Femtocells are expected to rise substantially over the coming years as a growing number of operators start deploying the devices to increase capacity and coverage in their networks, industry organization Femto Forum said Tuesday. At a briefing at the ongoing World Mobile Congress in Barcelona, the non-profit organization's chairman Simon Saunders said increased mobile spectrum and new efficient network standards like Long Term Evolution will not in themselves be enough to meet the explosion in mobile data generated by smartphones and laptops. Femtocells, essentially minimal base stations about the size of a small shoe box which cover an area of some 10,000 square feet, will increasingly be deployed in homes, offices and busy city environments to help offload the networks, Saunders said.
According to projections from analysis firm Informa, some 49 million femto cells will be deployed by 2014, he added. A few big operators including Vodafone Group Plc (VOD) and AT&T Inc (T) have recently started deploying femtocells, according to Sanjeev Verma, founder of U.S.-based femtocell maker Airvana Inc. (AIRV). There are a few hundred thousand femtocells in use worldwide, he said in an interview Tuesday, but added that the number should rise sharply as Vodafone and others soon start advertising the devices.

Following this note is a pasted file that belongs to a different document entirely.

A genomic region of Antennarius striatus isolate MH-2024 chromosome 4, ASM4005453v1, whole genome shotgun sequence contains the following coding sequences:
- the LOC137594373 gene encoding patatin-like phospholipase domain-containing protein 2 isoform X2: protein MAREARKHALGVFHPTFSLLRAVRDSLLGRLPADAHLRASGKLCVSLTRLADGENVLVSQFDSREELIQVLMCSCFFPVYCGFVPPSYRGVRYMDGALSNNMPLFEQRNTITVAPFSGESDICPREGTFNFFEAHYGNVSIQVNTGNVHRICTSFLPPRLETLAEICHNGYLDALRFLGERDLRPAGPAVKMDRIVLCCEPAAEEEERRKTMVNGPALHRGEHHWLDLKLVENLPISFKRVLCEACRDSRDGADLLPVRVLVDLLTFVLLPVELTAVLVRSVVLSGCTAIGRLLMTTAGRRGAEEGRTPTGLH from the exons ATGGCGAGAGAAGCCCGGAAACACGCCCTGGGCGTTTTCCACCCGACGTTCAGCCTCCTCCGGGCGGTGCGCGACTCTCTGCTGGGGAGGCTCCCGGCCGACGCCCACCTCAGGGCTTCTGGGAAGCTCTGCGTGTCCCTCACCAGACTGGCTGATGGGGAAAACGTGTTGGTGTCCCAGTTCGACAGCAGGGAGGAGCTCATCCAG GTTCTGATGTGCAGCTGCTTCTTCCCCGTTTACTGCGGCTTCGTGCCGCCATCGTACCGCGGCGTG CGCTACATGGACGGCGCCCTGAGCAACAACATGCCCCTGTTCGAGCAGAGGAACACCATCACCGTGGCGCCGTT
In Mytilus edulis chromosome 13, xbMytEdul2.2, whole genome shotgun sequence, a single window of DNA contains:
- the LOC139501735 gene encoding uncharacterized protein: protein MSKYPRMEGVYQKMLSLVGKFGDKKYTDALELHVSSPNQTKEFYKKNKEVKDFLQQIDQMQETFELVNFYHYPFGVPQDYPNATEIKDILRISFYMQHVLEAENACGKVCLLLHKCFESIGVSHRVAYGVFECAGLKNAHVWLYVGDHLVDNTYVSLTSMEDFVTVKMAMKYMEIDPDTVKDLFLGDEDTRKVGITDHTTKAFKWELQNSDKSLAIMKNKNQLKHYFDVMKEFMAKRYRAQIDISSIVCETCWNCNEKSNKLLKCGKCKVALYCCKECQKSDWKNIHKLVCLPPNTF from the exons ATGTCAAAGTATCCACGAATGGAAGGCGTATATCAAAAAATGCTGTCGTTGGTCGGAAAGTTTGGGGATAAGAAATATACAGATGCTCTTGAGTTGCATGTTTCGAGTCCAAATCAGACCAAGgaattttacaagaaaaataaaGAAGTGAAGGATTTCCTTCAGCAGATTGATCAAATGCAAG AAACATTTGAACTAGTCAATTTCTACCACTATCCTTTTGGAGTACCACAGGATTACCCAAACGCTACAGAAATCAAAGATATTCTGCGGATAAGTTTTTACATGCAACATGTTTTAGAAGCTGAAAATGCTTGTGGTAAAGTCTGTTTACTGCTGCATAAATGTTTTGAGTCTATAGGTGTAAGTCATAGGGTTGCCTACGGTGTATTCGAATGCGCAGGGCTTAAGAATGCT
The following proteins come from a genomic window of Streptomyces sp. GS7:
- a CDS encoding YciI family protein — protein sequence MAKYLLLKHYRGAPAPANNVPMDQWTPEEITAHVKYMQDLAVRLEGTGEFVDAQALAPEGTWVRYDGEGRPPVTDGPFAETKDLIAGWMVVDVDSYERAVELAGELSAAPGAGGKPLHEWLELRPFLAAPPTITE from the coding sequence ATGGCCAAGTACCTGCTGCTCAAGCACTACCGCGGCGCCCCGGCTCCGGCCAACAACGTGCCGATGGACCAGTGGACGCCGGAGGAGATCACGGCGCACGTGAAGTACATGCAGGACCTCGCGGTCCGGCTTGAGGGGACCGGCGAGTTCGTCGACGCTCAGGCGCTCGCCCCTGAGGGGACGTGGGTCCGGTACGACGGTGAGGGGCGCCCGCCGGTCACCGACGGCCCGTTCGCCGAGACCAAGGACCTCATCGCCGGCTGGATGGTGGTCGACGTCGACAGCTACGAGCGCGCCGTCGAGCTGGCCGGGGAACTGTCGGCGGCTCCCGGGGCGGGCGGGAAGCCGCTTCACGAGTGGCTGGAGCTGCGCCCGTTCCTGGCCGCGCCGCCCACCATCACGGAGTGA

Operators are interested in femtocells because they improve coverage in indoors environments and boost network capacity, said Verma. He said they also allow some applications for home environments, like synchronizing electronic devices over the network. A typical femtocell costs around $100-$200, Verma said, but added that operators will probably offer them to consumers at a subsidized price, much like they currently do with mobile phones.
In a separate keynote speech Tuesday, Guo Ping, Chief Science Officer at Chinese network equipment vendor Huawei Technologies Co, said limited bandwidth is an important challenge for the telecom industry. Telecom firms can meet capacity demands by rolling out faster technology standards like Long Term Evolution, gaining access to more spectrum, and building solutions for increased coverage in hot spots, he said.